Shari Berenbach was an advocate for innovation done well — and not just for its own sake.
Berenbach, who died this week of breast cancer, led the U.S. African Development Foundation, an independent U.S. agency that awards seed grants to African communities and entrepreneurs.
At USADF Berenbach championed imaginative ideas — solar-charged sharable motorcycles for food transport, rural cooling stations, umbrellas that shade kiosks while they charge cell phones. But with all of these, according to her colleagues, Berenbach invested not in things, but in the people with the skills to create them, their business acumen and local knowledge.
“Maybe our most important innovation is the energy entrepreneur.”— Shari Berenbach
“Shari fearlessly led the Agency towards its mission of serving the most vulnerable communities in Africa with visionary approaches designed to address income disparity through entrepreneurial, African-led and managed solutions,” said USADF Chairman Jack Leslie.
Devex spoke to Berenbach a year ago at a summit to tackle Africa’s energy challenges.
Here are a few things she said from that conversation:
One of the things that’s really different about the approach that we’re taking is bringing energy entrepreneurs into the mix. They’re there to provide ongoing service, to continue to refine their product. They’re really making a business out of it.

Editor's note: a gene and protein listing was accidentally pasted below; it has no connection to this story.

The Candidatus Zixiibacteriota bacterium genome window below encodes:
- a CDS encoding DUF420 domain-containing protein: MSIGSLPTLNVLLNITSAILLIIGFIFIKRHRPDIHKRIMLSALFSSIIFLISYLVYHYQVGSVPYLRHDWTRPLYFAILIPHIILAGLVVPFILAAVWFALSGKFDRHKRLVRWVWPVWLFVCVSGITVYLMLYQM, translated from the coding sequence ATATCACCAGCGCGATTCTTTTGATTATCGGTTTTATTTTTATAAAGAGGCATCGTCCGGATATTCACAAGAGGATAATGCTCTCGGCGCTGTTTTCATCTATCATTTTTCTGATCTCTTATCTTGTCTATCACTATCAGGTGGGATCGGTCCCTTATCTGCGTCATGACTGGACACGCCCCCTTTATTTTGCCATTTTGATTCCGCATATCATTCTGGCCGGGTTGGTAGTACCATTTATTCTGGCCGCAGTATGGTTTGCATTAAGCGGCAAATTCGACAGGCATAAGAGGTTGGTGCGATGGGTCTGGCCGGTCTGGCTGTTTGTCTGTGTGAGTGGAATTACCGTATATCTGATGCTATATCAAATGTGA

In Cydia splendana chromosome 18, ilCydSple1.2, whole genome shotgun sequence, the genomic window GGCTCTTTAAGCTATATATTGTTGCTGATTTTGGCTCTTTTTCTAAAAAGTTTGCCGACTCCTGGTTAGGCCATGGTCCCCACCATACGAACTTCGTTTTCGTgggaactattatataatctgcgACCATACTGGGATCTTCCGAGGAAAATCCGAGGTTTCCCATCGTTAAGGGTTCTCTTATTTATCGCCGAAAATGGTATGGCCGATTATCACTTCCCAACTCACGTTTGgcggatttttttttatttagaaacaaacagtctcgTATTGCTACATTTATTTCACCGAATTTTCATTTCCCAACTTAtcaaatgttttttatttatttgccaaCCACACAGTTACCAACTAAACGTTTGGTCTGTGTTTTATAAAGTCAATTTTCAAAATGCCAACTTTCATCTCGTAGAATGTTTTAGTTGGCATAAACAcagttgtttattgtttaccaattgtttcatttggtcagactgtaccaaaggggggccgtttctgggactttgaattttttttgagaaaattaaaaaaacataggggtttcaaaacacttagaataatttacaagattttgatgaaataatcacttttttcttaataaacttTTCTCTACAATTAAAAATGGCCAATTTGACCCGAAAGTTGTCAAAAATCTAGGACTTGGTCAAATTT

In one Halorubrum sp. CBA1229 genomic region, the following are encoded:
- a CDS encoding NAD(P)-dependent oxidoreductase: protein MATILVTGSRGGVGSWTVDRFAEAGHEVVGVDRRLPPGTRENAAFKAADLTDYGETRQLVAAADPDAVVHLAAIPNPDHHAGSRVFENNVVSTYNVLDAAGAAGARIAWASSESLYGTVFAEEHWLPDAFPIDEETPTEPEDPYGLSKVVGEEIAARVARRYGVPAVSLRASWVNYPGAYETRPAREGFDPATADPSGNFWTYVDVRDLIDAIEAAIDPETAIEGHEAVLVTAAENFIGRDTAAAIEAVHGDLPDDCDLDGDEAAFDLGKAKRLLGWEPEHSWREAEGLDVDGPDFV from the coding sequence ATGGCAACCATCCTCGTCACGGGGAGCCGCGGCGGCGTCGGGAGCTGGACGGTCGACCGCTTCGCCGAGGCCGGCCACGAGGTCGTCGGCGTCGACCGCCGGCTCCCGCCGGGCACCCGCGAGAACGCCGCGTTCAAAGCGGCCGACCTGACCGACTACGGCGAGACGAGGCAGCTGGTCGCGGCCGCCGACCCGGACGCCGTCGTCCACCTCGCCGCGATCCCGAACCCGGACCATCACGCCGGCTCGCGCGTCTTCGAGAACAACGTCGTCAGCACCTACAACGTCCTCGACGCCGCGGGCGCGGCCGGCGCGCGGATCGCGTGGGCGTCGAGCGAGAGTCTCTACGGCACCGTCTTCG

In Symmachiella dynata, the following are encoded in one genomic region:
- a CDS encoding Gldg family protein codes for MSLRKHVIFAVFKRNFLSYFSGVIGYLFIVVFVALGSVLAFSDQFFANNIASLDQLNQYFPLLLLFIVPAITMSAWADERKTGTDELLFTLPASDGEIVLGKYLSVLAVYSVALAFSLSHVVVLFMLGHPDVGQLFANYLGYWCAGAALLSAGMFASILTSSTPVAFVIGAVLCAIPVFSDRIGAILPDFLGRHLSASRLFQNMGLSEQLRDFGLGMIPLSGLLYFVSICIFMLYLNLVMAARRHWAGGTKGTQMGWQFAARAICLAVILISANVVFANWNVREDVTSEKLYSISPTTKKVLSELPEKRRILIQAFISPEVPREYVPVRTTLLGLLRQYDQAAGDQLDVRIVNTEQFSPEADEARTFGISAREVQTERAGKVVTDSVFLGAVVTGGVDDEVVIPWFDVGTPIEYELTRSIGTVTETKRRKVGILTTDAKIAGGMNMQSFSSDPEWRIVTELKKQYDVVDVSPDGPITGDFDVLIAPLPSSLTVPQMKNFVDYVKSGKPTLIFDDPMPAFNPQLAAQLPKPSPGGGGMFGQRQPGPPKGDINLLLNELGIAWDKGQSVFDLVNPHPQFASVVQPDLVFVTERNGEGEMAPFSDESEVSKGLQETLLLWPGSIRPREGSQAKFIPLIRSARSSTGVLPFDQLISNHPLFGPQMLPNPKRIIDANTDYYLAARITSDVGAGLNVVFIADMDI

A lot of the early days of the [Sustainable Energy for All] efforts really looked to NGOs to be the executors — or just anyone thinking that it’s the innovation that’s the answer. To us the real question is: who’s going to take that innovation and turn it into a viable, profitable, and potentially scalable business? And that, to me, is the one thing that USADF is trying to shine the light on.
At the end of the day, is somebody really turning that into a business? If somebody doesn’t turn it into a business that can be profitable and scalable, these things are just going to be around. And that’s what we see a lot, things that are just around.
A lot of my original work in the 1980s and 1990s was in the microfinance sector, and we had NGOs doing microfinance quite well. But it was only when people became serious about it being profitable — and then potentially scalable — and really bringing in serious management that you saw these things overcome.
You have to really be thinking about the ecosystem that entrepreneurs need to really be successful. Then the intention is to be able to do a lot of financial packaging and structuring to link these into really investable deals.
So maybe our most important innovation is the energy entrepreneur.
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